Strength Foundation 12-Week Workout: Week 8

Welcome to Week 8 of the Strength Foundation 12-Week workout program from UC Berkeley fitness operations director and premier strength coach Devin Wicks. This is the final week of Month 2, the goals of which are listed below. Next month we add sets and weight, and bring down the reps again. Month 3 starts to go for some bulk, and you'll start lifting every day. So this is your last chance to solidify your gains so far. Really make sure to push hard through each set. For some familiar exercises, you may be able to add weight over your previous levels. If so, go for it! For cardio, you’ll do the same as last week, hopefully with less of a struggle, and greater success maintaining your threshold. (See the FAQs for an overview of threshold cardio and sprints.) If you can, try to get back to 40 minutes on the treadmill. Let’s wrap up Month 2 in style.
The Strength Foundation 12-Week Workout program is broken into three months, each with distinct goals. You are now in Month 2: Skill

Month 2 (Skill): Primary Goals
  1. Build on the foundation laid in Month 1 using greater intensity and heavier weights.
  2. Improve stability by training smaller, stabilizing muscles in addition to large muscle groups targeted in Month 1. This is key to moving on to heavier lifting in Month 3.
  3. Create a platform for greater strength development through functional training—teaching the body to function as a unit rather than a series of individual muscle groups. This involves closed kinetic chain and balance exercises, which make lifting, holding, and stabilizing your own weight a significant part of your workout. For example, lunges replace the leg machine exercises.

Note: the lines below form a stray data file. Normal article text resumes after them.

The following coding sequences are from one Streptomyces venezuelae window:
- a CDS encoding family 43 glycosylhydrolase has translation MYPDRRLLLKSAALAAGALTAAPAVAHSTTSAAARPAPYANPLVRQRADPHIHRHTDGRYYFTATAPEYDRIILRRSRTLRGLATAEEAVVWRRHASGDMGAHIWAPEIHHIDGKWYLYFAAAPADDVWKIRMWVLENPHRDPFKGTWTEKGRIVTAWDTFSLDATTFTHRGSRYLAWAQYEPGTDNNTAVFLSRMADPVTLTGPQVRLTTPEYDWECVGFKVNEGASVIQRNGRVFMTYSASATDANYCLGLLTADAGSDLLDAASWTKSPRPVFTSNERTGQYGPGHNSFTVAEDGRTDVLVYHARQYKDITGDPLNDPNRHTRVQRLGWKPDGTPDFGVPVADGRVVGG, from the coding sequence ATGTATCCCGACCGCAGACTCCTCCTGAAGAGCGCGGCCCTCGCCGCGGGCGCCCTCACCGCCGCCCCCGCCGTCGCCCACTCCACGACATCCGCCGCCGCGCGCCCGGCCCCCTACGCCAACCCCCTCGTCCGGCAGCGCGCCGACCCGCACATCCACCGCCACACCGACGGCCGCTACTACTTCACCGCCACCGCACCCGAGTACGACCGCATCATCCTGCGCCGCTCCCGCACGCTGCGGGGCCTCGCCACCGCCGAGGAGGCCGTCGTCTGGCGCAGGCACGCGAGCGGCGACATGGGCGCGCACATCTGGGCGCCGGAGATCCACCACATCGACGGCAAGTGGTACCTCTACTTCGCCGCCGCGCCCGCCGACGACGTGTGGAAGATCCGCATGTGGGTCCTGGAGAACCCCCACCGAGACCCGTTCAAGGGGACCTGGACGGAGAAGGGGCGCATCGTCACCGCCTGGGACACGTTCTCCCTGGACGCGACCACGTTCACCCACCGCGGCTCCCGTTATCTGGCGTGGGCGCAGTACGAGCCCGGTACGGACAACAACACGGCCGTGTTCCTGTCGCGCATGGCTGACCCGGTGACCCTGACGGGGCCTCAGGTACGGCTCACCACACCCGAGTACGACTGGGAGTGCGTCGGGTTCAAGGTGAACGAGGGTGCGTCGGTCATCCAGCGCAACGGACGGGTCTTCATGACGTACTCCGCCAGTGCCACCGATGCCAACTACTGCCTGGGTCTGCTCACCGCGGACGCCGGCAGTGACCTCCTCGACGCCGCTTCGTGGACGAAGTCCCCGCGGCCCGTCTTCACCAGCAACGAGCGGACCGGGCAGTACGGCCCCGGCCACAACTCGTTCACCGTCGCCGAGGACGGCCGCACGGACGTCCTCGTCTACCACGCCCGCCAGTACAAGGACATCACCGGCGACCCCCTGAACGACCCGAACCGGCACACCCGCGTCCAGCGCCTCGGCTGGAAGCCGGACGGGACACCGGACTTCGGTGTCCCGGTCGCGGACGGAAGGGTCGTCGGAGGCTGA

4. Develop understanding of correct form—keep all movements slow, controlled, and stable.
  5. Train nervous system to fire more efficiently by using exercises that target muscles in new ways.
  6. Improve cardiac efficiency by developing threshold and sprint training, and integrating more challenging cardio equipment (i.e. the treadmill).


Exercise Muscles Weight (Goal) Set 1 Reps (Goal) Set 1 Reps (Actual) Set 2 Reps (Goal) Set 2 Reps (Actual) Set 3 Reps (Goal) Set 3 Reps (Actual)
Barbell Squats Legs Rep Max 10 - 12 10 - 12 10 - 12
Flat Bench Barbell Press Chest Rep Max 10 - 12 10 - 12 10 - 12
Seated Cable Rows Back Rep Max 10 - 12 10 - 12 10 - 12
Dumbbell Military Presses Shoulders Rep Max 10 - 12 10 - 12 10-12
Seated Reverse Flys Shoulders Rep Max 10 - 12 10 - 12 10-12
Concentration Curls Biceps Rep Max 10 - 12 10 – 12 10 - 12
Cable Rope Power Overhead Skull Crushers Triceps Rep Max 10 - 12 10 - 12 10 - 12
Medicine Ball Russian Twists Abdominals (Obliques) Rep Max 20 20 N/A
Roman Chair Abdominals (Center and Lower) N/A 20 20 N/A
Exercise Time Overview
Treadmill 30 Minutes Do 30 - 40 minutes of running on the treadmill. At each 5 minute interval, include 1 minute at your threshold, for a total of 3 intervals.
  1. For the first 10 minutes, achieve and maintain an RPE of 6 - 7.
  2. At minute 10, spend one minute at threshold—an RPE of 8 - 9. Don't just go faster—use a balance of incline and speed to achieve greater intensity.
  3. At minute 11, return to your RPE of 6 - 7.
  4. Repeat the preceding interval twice more, at minutes 15 and 20, each time achieving and maintaining threshold for a full minute, and returning to an RPE of 6 - 7 until the next interval.
  5. Cool down at an RPE of 5 - 6 for your last five minutes.
See How to Calculate Your RPE for an overview of this heart-rate tracking methodology.
Note: We have shortened your cardio time for this week to allow for the increased intensity of thresholds on the treadmill, especially now that the treadmill is on your lifting days. But if you want to push harder, feel free to run for longer!
Exercise Overview